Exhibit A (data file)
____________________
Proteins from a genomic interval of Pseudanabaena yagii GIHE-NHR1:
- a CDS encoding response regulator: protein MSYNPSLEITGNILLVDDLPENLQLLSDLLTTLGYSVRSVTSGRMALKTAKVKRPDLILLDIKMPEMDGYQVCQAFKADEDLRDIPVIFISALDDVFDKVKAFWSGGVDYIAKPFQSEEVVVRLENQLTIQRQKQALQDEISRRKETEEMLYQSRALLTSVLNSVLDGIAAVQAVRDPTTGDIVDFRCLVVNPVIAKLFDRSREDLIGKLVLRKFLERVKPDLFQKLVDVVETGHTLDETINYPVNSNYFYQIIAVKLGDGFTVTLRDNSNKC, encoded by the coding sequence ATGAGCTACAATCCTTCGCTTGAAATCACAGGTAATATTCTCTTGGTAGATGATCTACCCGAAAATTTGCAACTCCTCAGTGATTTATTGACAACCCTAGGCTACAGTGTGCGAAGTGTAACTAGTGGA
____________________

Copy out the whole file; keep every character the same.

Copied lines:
Proteins from a genomic interval of Pseudanabaena yagii GIHE-NHR1:
- a CDS encoding response regulator: protein MSYNPSLEITGNILLVDDLPENLQLLSDLLTTLGYSVRSVTSGRMALKTAKVKRPDLILLDIKMPEMDGYQVCQAFKADEDLRDIPVIFISALDDVFDKVKAFWSGGVDYIAKPFQSEEVVVRLENQLTIQRQKQALQDEISRRKETEEMLYQSRALLTSVLNSVLDGIAAVQAVRDPTTGDIVDFRCLVVNPVIAKLFDRSREDLIGKLVLRKFLERVKPDLFQKLVDVVETGHTLDETINYPVNSNYFYQIIAVKLGDGFTVTLRDNSNKC, encoded by the coding sequence ATGAGCTACAATCCTTCGCTTGAAATCACAGGTAATATTCTCTTGGTAGATGATCTACCCGAAAATTTGCAACTCCTCAGTGATTTATTGACAACCCTAGGCTACAGTGTGCGAAGTGTAACTAGTGGA